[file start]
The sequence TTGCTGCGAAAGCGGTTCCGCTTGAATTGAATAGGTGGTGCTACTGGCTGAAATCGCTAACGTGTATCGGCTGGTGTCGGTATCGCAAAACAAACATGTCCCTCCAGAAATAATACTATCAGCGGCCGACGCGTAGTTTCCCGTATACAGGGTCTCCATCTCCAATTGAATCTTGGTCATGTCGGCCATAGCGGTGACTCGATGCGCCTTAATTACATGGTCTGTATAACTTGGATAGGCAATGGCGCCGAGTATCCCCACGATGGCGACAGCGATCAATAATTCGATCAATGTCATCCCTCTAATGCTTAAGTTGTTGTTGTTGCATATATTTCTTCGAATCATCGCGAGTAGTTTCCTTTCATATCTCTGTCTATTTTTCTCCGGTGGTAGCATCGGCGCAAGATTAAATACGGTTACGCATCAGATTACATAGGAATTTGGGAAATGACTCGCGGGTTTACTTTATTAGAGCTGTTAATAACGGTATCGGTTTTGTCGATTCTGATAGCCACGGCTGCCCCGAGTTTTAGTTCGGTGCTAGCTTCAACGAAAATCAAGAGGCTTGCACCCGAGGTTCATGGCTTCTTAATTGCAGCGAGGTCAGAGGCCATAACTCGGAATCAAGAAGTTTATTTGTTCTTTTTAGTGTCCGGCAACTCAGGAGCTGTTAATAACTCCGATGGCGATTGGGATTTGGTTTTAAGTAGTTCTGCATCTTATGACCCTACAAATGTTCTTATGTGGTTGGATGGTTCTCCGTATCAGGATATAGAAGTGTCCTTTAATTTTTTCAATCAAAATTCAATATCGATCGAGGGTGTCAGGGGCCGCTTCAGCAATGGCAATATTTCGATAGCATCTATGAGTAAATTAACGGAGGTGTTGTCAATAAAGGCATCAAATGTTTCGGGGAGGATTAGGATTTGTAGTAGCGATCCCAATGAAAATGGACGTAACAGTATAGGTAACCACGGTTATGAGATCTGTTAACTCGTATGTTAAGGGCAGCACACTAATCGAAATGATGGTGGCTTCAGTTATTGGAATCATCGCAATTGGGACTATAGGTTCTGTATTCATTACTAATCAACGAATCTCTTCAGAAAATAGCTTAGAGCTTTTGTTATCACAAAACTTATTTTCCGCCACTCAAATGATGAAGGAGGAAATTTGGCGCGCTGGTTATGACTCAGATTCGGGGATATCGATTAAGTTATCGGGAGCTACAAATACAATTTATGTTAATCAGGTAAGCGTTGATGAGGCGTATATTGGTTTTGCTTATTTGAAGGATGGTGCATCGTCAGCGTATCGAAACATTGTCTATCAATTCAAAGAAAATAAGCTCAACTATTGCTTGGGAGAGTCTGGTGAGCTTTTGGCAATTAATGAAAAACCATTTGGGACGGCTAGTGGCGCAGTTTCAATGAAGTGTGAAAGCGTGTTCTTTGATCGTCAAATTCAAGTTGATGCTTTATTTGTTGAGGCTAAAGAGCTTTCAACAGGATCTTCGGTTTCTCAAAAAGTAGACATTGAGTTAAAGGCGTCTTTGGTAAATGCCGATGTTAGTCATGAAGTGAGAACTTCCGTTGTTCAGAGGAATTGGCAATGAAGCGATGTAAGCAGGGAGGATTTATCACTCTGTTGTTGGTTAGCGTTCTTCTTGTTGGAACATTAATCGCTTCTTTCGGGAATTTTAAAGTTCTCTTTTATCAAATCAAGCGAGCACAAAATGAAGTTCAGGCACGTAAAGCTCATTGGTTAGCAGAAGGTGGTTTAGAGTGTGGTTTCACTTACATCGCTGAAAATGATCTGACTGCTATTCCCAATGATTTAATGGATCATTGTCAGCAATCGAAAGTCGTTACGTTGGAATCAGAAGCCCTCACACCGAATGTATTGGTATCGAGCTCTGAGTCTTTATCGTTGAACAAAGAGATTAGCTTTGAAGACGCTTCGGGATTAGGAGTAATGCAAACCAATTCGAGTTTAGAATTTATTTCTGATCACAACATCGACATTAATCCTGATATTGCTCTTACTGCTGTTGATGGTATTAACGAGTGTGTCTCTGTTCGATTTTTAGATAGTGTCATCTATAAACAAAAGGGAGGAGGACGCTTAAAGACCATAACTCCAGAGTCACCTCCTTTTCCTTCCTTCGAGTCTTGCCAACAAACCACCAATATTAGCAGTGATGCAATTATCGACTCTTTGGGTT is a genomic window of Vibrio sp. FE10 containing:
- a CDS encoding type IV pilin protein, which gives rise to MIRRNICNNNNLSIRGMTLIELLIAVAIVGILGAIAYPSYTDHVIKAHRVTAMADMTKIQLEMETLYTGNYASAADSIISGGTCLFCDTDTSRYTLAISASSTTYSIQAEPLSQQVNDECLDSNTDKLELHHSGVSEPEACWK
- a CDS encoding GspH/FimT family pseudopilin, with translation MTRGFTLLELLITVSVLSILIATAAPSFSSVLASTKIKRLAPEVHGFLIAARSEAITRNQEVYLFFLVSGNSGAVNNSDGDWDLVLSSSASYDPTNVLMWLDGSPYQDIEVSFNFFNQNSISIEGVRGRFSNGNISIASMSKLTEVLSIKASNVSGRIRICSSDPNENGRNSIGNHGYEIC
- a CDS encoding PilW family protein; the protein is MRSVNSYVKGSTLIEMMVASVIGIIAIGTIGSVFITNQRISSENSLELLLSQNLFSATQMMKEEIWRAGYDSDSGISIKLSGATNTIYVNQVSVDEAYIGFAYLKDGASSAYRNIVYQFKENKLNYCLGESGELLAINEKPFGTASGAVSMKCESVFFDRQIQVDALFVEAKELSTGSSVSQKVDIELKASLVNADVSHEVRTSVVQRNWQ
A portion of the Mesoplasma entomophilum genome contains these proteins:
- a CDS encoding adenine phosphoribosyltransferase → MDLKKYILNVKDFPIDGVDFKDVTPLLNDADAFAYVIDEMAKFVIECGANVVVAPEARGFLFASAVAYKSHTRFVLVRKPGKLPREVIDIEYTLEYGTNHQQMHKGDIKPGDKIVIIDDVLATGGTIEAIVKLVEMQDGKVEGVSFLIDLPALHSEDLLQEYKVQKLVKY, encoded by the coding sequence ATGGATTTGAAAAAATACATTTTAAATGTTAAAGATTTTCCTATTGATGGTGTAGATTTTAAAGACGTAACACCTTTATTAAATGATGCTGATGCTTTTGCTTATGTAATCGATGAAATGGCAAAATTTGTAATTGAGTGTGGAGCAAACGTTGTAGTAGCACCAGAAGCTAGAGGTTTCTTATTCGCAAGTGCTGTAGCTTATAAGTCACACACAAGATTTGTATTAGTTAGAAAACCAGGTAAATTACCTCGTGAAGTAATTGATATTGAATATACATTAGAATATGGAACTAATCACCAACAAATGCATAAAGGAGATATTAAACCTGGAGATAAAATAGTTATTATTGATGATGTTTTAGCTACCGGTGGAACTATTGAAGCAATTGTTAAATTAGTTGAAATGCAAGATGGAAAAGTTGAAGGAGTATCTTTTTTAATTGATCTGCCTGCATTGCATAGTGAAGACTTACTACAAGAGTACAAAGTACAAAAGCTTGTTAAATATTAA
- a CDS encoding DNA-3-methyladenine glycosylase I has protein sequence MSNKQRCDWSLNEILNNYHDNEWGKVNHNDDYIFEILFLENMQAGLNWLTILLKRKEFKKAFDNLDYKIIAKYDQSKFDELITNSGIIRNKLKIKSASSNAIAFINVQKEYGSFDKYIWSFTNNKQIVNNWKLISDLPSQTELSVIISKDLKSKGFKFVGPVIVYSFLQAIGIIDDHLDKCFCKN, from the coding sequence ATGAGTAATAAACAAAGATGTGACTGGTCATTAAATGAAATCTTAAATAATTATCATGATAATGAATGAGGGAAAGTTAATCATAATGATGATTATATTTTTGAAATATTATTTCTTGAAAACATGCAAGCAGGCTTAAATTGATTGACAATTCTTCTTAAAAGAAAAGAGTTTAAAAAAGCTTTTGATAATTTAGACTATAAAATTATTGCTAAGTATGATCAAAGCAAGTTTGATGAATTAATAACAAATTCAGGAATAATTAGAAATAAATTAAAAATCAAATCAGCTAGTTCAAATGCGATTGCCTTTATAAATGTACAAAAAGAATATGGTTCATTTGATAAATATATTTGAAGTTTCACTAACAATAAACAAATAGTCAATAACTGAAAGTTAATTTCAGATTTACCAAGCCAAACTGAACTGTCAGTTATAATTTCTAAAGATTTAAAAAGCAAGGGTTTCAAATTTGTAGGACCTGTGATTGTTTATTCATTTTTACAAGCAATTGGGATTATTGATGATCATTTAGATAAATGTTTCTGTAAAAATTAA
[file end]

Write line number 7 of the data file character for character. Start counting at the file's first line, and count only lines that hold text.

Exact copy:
- a CDS encoding DNA-3-methyladenine glycosylase I has protein sequence MSNKQRCDWSLNEILNNYHDNEWGKVNHNDDYIFEILFLENMQAGLNWLTILLKRKEFKKAFDNLDYKIIAKYDQSKFDELITNSGIIRNKLKIKSASSNAIAFINVQKEYGSFDKYIWSFTNNKQIVNNWKLISDLPSQTELSVIISKDLKSKGFKFVGPVIVYSFLQAIGIIDDHLDKCFCKN, from the coding sequence ATGAGTAATAAACAAAGATGTGACTGGTCATTAAATGAAATCTTAAATAATTATCATGATAATGAATGAGGGAAAGTTAATCATAATGATGATTATATTTTTGAAATATTATTTCTTGAAAACATGCAAGCAGGCTTAAATTGATTGACAATTCTTCTTAAAAGAAAAGAGTTTAAAAAAGCTTTTGATAATTTAGACTATAAAATTATTGCTAAGTATGATCAAAGCAAGTTTGATGAATTAATAACAAATTCAGGAATAATTAGAAATAAATTAAAAATCAAATCAGCTAGTTCAAATGCGATTGCCTTTATAAATGTACAAAAAGAATATGGTTCATTTGATAAATATATTTGAAGTTTCACTAACAATAAACAAATAGTCAATAACTGAAAGTTAATTTCAGATTTACCAAGCCAAACTGAACTGTCAGTTATAATTTCTAAAGATTTAAAAAGCAAGGGTTTCAAATTTGTAGGACCTGTGATTGTTTATTCATTTTTACAAGCAATTGGGATTATTGATGATCATTTAGATAAATGTTTCTGTAAAAATTAA